Skip to main content

Knowledge By Association

Today is Valentine's Day.  If you only let the people you care about know that you care about them on holidays, please consider what exactly it is that makes your relationship meaningful, whatever the nature of your relationship.  And go buy chocolate on sale tomorrow, regardless. :)

At the beginning of the month, the podcast Writing Excuses released this cast, talking about using personal life experiences in writing.  This is an extension of the "write what you know" idea, applied in niche form.
I would like to expand that idea even further to a concept of knowledge by association.
AlexPlatonov
I'll give you a few examples from my own life.  My husband is a Network Administrator/guitarist/footballer (the non-American kind)/body builder/gamer/budding bladesmith.  My best friend and her soon to be husband are aerospace engineers.  My mother has taught public school longer than I've been alive, as well as being THE hostess with the mostest.  My dad served in the Army, is a pastor, and is a gun enthusiast.  I have two siblings in the Navy.  My father in law is a mining engineer.  My mother in law is a medical transcriptionist.  My sister in law is a banker.  My brother in law plays hockey.  I have friends that are into cars, movies, bicycles, animals, photography, motorcycles, anime, weapons, knitting, sports, music, home improvement, and that doesn't even touch on what they do for a living.

You get the picture.  If I have questions about any of these things (almost all of which I know little to nothing about) for my writing, my answers are so close I can touch them.  If I am out of story ideas, I don't have to give myself an aneurysm, I just need to shut off the voices in my head and listen to the people around me.

Today, when relationships seem to be the business of the economy, think about what it is that gets you interested in the people around you.  If all your friends were just like you, you wouldn't bother getting out of bed to hang out with them.  So, today, think about those differences, appreciate them.  Listen to what they care about.  Get inspired.

Comments

Popular posts from this blog

February Post

Give me a break, I hate coming up with titles.

And the FCC spoke and said, 'Verily, I say unto thee, Verizon and their ilk shall not throttle the bandwidth of those they despise, nor shall they profit from the favoring of entities with greater bandwidth therein.' And there was great rejoicing.  And by great rejoicing, I mean that the internet blew up arguing about what color a dress was.  You go, America, exercise that freedom.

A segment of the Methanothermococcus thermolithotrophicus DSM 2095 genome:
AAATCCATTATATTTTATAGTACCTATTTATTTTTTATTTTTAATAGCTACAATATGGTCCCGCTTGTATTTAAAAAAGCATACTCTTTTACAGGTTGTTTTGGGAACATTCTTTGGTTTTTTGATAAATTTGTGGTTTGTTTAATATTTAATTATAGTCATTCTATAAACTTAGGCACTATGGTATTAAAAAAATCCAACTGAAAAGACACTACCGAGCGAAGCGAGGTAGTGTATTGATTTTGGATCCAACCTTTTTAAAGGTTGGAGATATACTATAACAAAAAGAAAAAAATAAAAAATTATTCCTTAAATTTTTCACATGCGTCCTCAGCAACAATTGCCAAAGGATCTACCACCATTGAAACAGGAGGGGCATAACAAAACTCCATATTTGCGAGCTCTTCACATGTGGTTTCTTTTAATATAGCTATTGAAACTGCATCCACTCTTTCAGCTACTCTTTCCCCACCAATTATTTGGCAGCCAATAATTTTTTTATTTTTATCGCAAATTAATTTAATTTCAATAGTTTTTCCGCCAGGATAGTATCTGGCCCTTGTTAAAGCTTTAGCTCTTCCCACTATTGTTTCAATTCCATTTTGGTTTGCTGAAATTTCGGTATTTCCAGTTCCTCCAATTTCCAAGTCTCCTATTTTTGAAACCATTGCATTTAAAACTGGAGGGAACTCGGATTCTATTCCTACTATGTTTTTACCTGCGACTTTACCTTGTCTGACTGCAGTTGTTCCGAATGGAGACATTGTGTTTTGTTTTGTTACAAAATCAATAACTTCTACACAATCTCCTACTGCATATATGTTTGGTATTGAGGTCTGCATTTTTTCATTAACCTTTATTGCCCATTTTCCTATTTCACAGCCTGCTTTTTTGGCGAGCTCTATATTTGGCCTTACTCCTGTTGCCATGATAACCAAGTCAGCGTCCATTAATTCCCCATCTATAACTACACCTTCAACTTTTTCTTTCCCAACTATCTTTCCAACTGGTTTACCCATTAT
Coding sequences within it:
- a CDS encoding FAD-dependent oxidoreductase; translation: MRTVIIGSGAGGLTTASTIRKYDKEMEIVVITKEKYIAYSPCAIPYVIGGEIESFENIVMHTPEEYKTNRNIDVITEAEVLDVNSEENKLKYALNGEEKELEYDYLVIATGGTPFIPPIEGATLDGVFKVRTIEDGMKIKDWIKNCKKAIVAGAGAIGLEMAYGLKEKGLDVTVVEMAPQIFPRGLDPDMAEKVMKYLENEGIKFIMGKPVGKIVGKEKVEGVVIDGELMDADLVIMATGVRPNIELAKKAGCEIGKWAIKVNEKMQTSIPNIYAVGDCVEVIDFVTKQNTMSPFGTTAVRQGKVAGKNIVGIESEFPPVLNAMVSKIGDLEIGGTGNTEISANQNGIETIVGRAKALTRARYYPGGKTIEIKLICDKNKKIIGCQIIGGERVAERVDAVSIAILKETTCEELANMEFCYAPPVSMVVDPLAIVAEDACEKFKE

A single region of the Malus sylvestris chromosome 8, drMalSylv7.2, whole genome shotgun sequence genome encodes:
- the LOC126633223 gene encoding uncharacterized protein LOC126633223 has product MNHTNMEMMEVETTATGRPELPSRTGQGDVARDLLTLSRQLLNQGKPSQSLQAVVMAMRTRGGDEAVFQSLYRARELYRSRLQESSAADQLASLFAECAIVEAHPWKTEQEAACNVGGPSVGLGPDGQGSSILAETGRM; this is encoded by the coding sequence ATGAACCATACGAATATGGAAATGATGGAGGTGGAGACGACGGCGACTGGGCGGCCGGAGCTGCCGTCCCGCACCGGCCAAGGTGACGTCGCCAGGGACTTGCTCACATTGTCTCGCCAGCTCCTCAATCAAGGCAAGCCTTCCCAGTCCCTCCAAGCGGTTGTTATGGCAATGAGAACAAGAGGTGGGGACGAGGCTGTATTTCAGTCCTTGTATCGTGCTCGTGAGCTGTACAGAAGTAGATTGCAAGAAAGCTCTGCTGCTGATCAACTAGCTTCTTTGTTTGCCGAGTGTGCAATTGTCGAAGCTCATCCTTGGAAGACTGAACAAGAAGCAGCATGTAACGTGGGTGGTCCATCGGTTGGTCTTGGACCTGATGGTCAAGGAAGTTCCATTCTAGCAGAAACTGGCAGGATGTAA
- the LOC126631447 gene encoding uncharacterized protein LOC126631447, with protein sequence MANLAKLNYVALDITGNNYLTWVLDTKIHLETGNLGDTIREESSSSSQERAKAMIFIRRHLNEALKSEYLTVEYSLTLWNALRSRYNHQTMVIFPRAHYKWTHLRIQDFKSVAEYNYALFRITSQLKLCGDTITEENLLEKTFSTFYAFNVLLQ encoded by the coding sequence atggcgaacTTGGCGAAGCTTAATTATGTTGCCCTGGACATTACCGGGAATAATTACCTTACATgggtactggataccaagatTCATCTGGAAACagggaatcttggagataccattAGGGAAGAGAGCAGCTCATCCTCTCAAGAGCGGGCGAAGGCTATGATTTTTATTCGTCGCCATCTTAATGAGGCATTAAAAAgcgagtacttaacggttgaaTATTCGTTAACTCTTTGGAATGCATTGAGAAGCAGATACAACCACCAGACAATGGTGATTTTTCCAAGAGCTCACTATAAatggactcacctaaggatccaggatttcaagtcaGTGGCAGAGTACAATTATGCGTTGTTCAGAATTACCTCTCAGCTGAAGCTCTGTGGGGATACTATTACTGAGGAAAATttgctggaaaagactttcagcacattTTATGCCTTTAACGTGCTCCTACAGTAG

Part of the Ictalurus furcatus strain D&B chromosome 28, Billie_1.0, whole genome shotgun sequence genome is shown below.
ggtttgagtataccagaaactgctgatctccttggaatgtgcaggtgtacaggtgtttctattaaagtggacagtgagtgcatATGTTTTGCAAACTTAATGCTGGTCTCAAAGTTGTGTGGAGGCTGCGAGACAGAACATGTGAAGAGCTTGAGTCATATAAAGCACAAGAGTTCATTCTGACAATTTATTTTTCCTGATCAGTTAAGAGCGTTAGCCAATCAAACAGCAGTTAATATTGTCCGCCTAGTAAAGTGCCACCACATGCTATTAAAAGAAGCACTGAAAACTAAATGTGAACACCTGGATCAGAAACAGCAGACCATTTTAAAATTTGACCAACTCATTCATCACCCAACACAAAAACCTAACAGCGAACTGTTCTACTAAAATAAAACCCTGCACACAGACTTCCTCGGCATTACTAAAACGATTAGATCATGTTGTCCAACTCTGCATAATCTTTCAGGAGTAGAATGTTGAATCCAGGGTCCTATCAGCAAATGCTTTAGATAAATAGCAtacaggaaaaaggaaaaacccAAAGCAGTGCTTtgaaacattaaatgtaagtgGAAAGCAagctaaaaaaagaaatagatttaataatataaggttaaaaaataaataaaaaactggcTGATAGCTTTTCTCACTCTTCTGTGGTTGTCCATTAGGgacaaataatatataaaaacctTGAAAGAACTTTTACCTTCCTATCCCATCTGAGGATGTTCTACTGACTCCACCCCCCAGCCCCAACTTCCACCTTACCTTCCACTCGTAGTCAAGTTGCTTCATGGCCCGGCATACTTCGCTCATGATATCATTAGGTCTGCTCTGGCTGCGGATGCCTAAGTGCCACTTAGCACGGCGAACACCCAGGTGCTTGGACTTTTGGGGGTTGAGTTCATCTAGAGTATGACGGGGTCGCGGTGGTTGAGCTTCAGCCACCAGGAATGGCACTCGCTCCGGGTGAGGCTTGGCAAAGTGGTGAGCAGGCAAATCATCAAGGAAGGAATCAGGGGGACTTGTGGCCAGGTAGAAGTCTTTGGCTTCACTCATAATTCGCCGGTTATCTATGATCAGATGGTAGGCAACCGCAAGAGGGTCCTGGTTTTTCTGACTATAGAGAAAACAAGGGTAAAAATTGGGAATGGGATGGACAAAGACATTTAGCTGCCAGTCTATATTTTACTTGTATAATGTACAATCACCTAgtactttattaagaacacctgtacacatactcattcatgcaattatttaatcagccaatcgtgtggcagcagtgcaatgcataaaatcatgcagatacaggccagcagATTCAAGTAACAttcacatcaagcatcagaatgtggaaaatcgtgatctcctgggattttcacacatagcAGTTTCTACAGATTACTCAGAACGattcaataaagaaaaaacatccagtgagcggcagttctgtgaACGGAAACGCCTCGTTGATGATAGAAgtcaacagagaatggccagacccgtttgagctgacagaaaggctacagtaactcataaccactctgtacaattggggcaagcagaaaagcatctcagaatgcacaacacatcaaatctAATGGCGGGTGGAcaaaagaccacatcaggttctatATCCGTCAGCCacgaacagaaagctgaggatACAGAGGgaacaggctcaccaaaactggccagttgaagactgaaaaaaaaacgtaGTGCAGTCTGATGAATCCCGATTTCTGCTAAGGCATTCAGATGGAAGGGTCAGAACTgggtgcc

Girls and boys, it's the last Friday in February and I haven't posted anything this month, so here goes.

I'm so glad I didn't try to keep posting weekly, because school owns my life nowadays.  I approve of the once-a-month plan so far.  We'll see if I can do more posts during my summer break (i.e. the month of May).

As you might have guessed, I have not done any editing on Om Nom Nombies.  I haven't written anything more on the first drafts of The Neif or Spitfire.  I haven't even made any progress beta-ing a manuscript for m…

Non-Traditional Plot Structure

Happy Friday friends!  This post is about plot:  what we traditionally think of as plot, and what other options exist in the world.

For starters, let's define the difference between plot and narrative structure.  Plot is (loosely) the events that happen in the story.  Narrative structure is the order readers experience the story events.  Ingrid Sundberg does a good job of differentiating the two here.  (May as well open that up in a new tab and leave it open, I'm going to be referencing her blog a lot today.  She's pretty much already done what I wanted to do with this post.)

If your public education was like mine, you were probably introduced to a figure similar to this somewhere in your English classes:
This is the standard plot that we can fit most stories into.  This describes a plot centered around conflict that follows a traditional three-act structure.  It's very popular.  In the Middle reviews a book that discusses using this structure as a form for your story, an…

Head Games: The Next Project

I am ecstatic to announce my next project, Head Games!

 The origin story on this one is a bit mussed.  I've been sitting on this idea since before I started writing Spitfire, so, a few years.
I was contemplating the Hulk one afternoon, as one does.  It makes sense that he gets giant and violent when he's angry (unless you buy that he's always angry), but I never got why he turned green.  I started thinking about what emotions would look like as superpowers.  I imagined a little girl literally glowing with joy, reading a book by her own light under the covers long after her bedtime.  And it kept going from there.  But most powers were painful in their first showing.  For example, a flash of light from a burst of joy would blind anyone close enough.

So I have a group of people with emotional superpowers.  But they're also super messed up because of what happened when their powers first showed.  And anyone who is ever been told to smile knows that you don't get to t…